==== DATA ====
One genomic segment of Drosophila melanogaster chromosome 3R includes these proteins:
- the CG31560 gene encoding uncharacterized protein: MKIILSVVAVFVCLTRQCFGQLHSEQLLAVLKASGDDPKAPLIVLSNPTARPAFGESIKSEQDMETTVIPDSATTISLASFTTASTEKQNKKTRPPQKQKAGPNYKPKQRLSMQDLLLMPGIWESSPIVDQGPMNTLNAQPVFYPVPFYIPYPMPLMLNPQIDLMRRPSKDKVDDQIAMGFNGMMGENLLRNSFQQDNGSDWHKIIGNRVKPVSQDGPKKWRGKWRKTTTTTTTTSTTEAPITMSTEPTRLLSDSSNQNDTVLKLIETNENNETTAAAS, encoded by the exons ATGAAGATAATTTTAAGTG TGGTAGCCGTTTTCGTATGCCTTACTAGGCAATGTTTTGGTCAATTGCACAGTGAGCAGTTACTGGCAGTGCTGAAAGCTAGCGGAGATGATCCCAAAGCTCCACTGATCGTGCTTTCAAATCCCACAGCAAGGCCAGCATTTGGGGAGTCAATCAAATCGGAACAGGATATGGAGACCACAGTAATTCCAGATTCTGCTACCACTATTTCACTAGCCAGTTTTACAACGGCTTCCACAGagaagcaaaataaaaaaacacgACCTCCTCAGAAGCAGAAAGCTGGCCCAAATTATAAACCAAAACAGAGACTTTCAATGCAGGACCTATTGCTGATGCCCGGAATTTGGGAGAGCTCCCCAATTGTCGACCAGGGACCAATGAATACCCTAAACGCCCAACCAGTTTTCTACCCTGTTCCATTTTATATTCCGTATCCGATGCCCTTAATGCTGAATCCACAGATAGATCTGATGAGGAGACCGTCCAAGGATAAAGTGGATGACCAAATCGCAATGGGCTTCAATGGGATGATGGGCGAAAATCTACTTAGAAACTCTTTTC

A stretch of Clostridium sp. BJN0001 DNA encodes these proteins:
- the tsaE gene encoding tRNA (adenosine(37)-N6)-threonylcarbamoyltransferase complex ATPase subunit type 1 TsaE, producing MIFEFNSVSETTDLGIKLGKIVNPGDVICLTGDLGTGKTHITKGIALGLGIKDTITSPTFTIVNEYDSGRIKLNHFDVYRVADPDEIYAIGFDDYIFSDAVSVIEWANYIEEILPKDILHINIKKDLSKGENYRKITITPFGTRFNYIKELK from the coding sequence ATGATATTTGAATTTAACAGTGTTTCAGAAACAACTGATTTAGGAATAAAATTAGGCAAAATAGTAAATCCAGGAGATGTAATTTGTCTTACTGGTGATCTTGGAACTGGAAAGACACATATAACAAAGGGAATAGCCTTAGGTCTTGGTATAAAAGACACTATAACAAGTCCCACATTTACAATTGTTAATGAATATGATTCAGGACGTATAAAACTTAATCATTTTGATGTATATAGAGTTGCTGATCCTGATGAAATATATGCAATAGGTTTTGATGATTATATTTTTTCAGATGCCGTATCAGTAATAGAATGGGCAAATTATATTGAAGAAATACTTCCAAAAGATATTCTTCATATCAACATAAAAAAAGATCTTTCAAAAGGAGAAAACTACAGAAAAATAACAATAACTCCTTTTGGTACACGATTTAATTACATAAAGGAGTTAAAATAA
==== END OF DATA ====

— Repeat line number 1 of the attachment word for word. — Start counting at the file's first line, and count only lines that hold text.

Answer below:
One genomic segment of Drosophila melanogaster chromosome 3R includes these proteins: